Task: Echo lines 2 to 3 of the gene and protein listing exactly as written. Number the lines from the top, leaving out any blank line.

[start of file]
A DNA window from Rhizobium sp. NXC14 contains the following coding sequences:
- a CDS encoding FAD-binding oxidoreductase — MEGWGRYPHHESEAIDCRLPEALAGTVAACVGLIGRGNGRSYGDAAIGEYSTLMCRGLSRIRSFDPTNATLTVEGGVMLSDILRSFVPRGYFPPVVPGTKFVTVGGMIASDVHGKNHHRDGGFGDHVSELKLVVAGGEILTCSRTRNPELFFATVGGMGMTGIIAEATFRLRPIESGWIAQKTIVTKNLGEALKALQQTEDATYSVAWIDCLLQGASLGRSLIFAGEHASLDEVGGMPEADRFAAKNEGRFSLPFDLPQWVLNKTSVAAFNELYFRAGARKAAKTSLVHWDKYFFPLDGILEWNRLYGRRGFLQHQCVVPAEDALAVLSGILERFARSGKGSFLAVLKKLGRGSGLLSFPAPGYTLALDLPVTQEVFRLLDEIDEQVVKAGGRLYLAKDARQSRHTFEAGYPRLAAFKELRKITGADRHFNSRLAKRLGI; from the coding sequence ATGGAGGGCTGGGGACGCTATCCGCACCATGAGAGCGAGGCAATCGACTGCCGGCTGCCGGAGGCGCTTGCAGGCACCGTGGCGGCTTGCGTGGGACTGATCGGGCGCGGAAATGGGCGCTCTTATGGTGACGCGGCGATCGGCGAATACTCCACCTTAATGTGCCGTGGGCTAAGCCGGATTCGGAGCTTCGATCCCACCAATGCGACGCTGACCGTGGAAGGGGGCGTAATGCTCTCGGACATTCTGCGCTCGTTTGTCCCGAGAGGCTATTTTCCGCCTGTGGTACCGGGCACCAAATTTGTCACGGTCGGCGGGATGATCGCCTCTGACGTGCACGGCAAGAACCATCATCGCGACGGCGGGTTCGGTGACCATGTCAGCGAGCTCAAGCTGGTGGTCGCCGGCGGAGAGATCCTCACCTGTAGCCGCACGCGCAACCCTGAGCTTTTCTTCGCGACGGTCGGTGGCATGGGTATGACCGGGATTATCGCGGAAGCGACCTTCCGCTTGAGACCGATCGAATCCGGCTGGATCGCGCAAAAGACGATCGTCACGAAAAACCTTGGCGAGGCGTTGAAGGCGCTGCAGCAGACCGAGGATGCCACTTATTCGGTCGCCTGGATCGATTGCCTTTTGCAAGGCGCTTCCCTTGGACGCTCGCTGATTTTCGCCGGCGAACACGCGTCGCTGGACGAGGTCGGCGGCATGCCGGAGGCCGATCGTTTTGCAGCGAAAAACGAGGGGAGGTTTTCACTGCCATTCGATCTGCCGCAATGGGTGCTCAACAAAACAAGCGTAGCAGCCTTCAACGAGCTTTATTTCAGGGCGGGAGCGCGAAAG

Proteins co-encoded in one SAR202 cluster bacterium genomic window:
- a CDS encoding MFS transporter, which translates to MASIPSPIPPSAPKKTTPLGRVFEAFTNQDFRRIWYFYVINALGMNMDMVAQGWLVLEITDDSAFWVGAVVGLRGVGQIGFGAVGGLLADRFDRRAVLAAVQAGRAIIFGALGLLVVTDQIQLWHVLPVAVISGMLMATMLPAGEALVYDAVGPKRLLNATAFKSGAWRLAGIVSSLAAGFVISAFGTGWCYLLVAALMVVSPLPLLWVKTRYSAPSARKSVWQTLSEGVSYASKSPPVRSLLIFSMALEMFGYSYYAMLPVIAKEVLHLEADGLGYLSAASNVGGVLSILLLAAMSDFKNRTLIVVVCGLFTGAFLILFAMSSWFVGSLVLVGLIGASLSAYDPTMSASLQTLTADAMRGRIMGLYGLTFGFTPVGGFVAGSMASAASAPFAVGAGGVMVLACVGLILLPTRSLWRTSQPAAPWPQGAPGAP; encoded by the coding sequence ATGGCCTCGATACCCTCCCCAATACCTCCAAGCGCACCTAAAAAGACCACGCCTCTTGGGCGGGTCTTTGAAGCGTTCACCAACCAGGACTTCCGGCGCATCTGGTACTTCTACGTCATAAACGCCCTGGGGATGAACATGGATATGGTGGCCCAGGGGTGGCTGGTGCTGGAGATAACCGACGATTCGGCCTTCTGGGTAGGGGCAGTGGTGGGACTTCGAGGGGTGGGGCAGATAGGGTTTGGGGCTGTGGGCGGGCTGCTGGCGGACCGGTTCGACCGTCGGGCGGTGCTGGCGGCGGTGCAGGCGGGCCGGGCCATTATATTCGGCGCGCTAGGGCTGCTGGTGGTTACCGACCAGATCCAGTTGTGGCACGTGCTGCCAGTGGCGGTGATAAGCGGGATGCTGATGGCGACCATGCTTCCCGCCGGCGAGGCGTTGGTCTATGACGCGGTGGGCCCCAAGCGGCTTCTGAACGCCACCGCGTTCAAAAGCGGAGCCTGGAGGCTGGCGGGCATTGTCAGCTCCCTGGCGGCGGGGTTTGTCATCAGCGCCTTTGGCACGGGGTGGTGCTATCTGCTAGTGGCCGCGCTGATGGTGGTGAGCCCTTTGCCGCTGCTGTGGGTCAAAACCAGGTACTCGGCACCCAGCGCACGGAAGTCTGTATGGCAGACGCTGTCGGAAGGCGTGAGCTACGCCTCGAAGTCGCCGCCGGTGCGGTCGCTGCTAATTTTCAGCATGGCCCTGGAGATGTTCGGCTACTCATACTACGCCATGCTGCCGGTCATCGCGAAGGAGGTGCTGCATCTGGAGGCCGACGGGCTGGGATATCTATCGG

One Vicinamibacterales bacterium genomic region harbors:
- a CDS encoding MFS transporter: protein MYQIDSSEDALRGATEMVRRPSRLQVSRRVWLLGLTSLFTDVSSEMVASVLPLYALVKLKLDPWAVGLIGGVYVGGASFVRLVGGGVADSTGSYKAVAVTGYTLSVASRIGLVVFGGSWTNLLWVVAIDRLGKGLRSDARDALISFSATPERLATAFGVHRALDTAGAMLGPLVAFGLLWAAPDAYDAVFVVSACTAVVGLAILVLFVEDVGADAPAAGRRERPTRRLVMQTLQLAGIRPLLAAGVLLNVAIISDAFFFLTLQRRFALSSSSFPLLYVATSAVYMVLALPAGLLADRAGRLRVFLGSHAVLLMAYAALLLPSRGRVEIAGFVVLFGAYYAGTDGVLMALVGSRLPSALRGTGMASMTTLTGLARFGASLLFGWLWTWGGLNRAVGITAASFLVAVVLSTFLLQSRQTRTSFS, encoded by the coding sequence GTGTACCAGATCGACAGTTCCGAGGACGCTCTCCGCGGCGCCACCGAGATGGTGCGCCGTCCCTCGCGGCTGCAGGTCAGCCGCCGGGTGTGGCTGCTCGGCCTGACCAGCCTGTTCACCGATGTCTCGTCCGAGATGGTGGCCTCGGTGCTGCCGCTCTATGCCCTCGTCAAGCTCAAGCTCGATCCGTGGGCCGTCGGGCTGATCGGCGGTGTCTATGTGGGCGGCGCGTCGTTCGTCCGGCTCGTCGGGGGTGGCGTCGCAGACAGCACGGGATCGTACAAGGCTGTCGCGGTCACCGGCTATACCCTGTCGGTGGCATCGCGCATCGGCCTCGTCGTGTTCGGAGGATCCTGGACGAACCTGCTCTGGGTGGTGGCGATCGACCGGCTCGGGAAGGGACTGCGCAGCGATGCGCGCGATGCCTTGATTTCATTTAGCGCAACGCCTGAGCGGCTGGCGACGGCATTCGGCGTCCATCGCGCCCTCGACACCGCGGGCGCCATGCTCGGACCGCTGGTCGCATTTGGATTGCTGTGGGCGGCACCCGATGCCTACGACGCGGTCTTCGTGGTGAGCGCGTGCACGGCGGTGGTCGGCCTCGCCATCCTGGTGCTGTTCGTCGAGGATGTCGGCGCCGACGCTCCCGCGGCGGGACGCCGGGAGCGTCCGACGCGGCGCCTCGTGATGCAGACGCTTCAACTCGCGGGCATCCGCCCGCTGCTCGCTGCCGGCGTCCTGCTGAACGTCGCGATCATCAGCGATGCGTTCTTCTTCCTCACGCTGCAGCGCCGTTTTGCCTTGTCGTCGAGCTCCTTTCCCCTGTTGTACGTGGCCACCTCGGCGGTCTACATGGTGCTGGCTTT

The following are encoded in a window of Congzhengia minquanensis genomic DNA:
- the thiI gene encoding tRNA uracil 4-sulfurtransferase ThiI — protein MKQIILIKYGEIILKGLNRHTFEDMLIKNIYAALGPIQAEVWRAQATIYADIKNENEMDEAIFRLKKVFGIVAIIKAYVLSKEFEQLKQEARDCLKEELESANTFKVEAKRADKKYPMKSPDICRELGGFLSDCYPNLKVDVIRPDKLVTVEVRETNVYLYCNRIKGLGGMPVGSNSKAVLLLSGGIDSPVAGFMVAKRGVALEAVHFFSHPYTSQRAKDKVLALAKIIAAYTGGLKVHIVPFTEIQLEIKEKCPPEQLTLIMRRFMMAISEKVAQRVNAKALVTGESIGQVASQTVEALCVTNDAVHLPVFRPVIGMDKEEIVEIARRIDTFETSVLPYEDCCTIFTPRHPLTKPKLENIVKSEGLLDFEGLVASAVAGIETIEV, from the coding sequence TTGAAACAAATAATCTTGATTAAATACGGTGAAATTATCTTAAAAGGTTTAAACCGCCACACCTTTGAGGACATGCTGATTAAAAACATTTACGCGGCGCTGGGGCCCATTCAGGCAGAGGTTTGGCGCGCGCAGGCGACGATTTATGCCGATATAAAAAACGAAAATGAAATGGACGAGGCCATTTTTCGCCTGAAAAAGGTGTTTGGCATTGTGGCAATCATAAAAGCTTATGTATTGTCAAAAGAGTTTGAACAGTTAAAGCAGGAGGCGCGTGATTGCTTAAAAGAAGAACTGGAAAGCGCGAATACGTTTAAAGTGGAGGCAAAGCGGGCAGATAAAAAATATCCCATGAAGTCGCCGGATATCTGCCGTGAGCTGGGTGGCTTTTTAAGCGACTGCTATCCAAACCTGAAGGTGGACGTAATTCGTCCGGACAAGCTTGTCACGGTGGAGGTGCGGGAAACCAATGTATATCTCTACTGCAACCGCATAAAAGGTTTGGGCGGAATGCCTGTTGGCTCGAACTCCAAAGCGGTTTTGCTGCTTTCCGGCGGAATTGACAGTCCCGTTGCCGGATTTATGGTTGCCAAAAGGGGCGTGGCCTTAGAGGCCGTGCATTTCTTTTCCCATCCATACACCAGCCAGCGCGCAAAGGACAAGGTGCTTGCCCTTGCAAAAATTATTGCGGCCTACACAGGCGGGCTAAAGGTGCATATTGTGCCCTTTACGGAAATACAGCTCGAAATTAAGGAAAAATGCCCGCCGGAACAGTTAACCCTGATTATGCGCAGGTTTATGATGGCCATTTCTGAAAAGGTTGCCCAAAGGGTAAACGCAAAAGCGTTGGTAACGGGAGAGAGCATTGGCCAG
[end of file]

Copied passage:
- a CDS encoding FAD-binding oxidoreductase — MEGWGRYPHHESEAIDCRLPEALAGTVAACVGLIGRGNGRSYGDAAIGEYSTLMCRGLSRIRSFDPTNATLTVEGGVMLSDILRSFVPRGYFPPVVPGTKFVTVGGMIASDVHGKNHHRDGGFGDHVSELKLVVAGGEILTCSRTRNPELFFATVGGMGMTGIIAEATFRLRPIESGWIAQKTIVTKNLGEALKALQQTEDATYSVAWIDCLLQGASLGRSLIFAGEHASLDEVGGMPEADRFAAKNEGRFSLPFDLPQWVLNKTSVAAFNELYFRAGARKAAKTSLVHWDKYFFPLDGILEWNRLYGRRGFLQHQCVVPAEDALAVLSGILERFARSGKGSFLAVLKKLGRGSGLLSFPAPGYTLALDLPVTQEVFRLLDEIDEQVVKAGGRLYLAKDARQSRHTFEAGYPRLAAFKELRKITGADRHFNSRLAKRLGI; from the coding sequence ATGGAGGGCTGGGGACGCTATCCGCACCATGAGAGCGAGGCAATCGACTGCCGGCTGCCGGAGGCGCTTGCAGGCACCGTGGCGGCTTGCGTGGGACTGATCGGGCGCGGAAATGGGCGCTCTTATGGTGACGCGGCGATCGGCGAATACTCCACCTTAATGTGCCGTGGGCTAAGCCGGATTCGGAGCTTCGATCCCACCAATGCGACGCTGACCGTGGAAGGGGGCGTAATGCTCTCGGACATTCTGCGCTCGTTTGTCCCGAGAGGCTATTTTCCGCCTGTGGTACCGGGCACCAAATTTGTCACGGTCGGCGGGATGATCGCCTCTGACGTGCACGGCAAGAACCATCATCGCGACGGCGGGTTCGGTGACCATGTCAGCGAGCTCAAGCTGGTGGTCGCCGGCGGAGAGATCCTCACCTGTAGCCGCACGCGCAACCCTGAGCTTTTCTTCGCGACGGTCGGTGGCATGGGTATGACCGGGATTATCGCGGAAGCGACCTTCCGCTTGAGACCGATCGAATCCGGCTGGATCGCGCAAAAGACGATCGTCACGAAAAACCTTGGCGAGGCGTTGAAGGCGCTGCAGCAGACCGAGGATGCCACTTATTCGGTCGCCTGGATCGATTGCCTTTTGCAAGGCGCTTCCCTTGGACGCTCGCTGATTTTCGCCGGCGAACACGCGTCGCTGGACGAGGTCGGCGGCATGCCGGAGGCCGATCGTTTTGCAGCGAAAAACGAGGGGAGGTTTTCACTGCCATTCGATCTGCCGCAATGGGTGCTCAACAAAACAAGCGTAGCAGCCTTCAACGAGCTTTATTTCAGGGCGGGAGCGCGAAAG

Proteins co-encoded in one SAR202 cluster bacterium genomic window: